Netanyahu told his ministers during the weekly cabinet meeting, "Today or in the following meeting we will present the government with a proposal for the establishment of a national firefighting authority, after NIS 100 million (about $28 million) have already been approved to improve the firefighting services, thanks to Interior Minister Yishai's intensive activity."
Addressing last week's Carmel wildfire, which claimed the lives of 43 people and destroyed some 12,300 acres of forest, the prime minister said that "in the past week, the government has acted intensively to restore communities in the Carmel and help the fire victims.
"I have instructed all of the ministries to join forces in a quick and focused effort, in a bid to return life in the Carmel to normal. A team of director-generals has already toured the area and spoken to the residents."
Netanyahu also spoke about the funds transferred to communities affected by the fire. "We allotted as initial aid NIS 4.5 million ($1.25 million) to the Carmel Coast Regional Council, NIS 3 million ($830,000) to Usfiya, and today we will approve NIS 1 million ($280,000) for Dalyat al-Carmel and NIS 2 million ($550,000) to Tirat Carmel.
"In order to speed up the handling of the fire victims, I have instructed the ministries to reduce bureaucracy and I am presenting an offer to cancel the need for tenders to special government activities in order to accelerate processes."
He added that the urgent matters on the government's agenda were "establishing a national firefighting system and an aerial firefighting system."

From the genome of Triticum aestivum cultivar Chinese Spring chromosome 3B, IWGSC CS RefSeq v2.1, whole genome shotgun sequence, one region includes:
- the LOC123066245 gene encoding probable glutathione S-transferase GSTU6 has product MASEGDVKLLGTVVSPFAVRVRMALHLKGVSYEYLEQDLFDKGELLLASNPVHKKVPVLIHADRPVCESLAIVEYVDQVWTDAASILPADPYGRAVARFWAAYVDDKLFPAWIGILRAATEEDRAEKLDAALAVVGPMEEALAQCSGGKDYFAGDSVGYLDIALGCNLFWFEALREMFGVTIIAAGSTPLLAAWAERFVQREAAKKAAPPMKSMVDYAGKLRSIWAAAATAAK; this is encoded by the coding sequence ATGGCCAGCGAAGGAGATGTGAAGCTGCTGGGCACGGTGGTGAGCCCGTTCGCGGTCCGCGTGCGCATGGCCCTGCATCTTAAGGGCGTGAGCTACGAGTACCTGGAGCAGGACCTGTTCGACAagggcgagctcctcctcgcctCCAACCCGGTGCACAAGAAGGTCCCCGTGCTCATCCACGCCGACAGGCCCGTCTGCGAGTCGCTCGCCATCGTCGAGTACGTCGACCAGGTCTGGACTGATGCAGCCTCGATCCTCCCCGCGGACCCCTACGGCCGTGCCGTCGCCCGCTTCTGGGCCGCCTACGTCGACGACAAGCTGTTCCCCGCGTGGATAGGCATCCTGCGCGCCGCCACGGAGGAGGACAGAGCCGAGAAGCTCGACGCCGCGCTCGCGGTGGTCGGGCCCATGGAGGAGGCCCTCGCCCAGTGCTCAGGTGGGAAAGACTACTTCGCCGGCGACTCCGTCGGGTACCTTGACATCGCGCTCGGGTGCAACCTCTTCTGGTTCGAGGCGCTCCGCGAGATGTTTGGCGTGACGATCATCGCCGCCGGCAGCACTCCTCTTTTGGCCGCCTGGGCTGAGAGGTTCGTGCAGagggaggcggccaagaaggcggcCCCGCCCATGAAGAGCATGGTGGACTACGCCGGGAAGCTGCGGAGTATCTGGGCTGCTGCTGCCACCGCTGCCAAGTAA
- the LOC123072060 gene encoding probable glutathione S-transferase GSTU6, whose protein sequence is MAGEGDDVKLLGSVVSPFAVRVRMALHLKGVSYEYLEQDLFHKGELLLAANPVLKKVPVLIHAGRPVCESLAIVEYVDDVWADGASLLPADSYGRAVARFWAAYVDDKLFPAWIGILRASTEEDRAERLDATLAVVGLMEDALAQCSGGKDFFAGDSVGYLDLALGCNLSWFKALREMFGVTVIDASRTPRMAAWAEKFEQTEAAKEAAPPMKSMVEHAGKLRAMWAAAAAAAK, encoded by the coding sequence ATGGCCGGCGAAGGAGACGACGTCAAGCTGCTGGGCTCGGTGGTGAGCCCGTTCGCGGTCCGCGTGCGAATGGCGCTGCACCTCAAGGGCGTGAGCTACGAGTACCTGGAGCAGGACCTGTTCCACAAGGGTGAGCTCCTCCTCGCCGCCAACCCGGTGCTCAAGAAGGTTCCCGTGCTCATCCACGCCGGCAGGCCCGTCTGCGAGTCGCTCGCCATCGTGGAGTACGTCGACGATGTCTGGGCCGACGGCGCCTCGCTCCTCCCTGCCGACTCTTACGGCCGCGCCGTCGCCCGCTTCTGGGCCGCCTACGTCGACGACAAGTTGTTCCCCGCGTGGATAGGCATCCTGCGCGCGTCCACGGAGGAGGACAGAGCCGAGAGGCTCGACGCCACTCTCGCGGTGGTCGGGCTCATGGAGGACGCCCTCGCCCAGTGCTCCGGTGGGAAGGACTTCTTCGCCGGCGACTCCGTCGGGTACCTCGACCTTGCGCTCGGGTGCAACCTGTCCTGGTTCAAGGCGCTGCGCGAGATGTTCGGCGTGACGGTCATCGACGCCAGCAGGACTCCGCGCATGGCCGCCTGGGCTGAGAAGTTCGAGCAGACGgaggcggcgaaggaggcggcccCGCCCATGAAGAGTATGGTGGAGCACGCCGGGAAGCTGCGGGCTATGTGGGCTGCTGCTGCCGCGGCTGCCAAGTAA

Minister Yossi Peled called on Netanyahu to set up a national firefighting system within three months. "We don't have time and we don't know when the next emergency will take place. We must prepare urgently to defend the home front. The IDF will not be able to deal with such issues at times of emergency," he said.
At the start of the meeting the prime minister refrained from addressing "burning" political issues, like US Secretary of State Hillary Clinton's recent speech.
Lieberman won't give up
The cabinet was also expected to discuss an Yisrael Beiteinu bill recognizing military conversions, which has been infuriating Shas. Foreign Minister Avigdor Lieberman clarified at the start of the meeting that "there are no quiet understandings with Shas on the military conversion."
He added that "Shas' demand has nothing to do with religion or Jewish Law, but with a desire to control the army as well. I don't understand, is the military rabbi an atheist? Doesn't he understand in Halacha? Isn't he the one signing conversion certificates for IDF soldiers? Shas' demand to have (Chief Sephardic) Rabbi Amar sign them too is just an attempt to control."
Minister Lieberman said Yisrael Beiteinu would not accept Shas' demands. "We won't be there. There will be no compromise, delay or deal with the law. They may reach a compromise with the prime minister, but that's their business. As far as we are concerned, there will be no agreement and the law will pass its first, second and third reading as soon as possible."
Addressing the diplomatic developments and Clinton's speech, the foreign minister said that "without a solution for the security issues, Israel will go nowhere."
He added, "We call for direct negotiations, and that was our stand from the very beginning without any preconditions. When the Palestinians are ready to sit down, we'll be able to move forward."
Addressing the principles of the negotiations, Lieberman said that "those who think it's possible to solve the problem on the border issue are wrong. In Lebanon and Gaza we also saw more terrorism and extremism. Returning to the 1967 borders will move the conflict into Israel, and those talking about the '67 lines should look at what is happening in Gaza and Lebanon."
He said the goal was to form a clear and logical Israeli stand. The international community will accept any such stance, he added.
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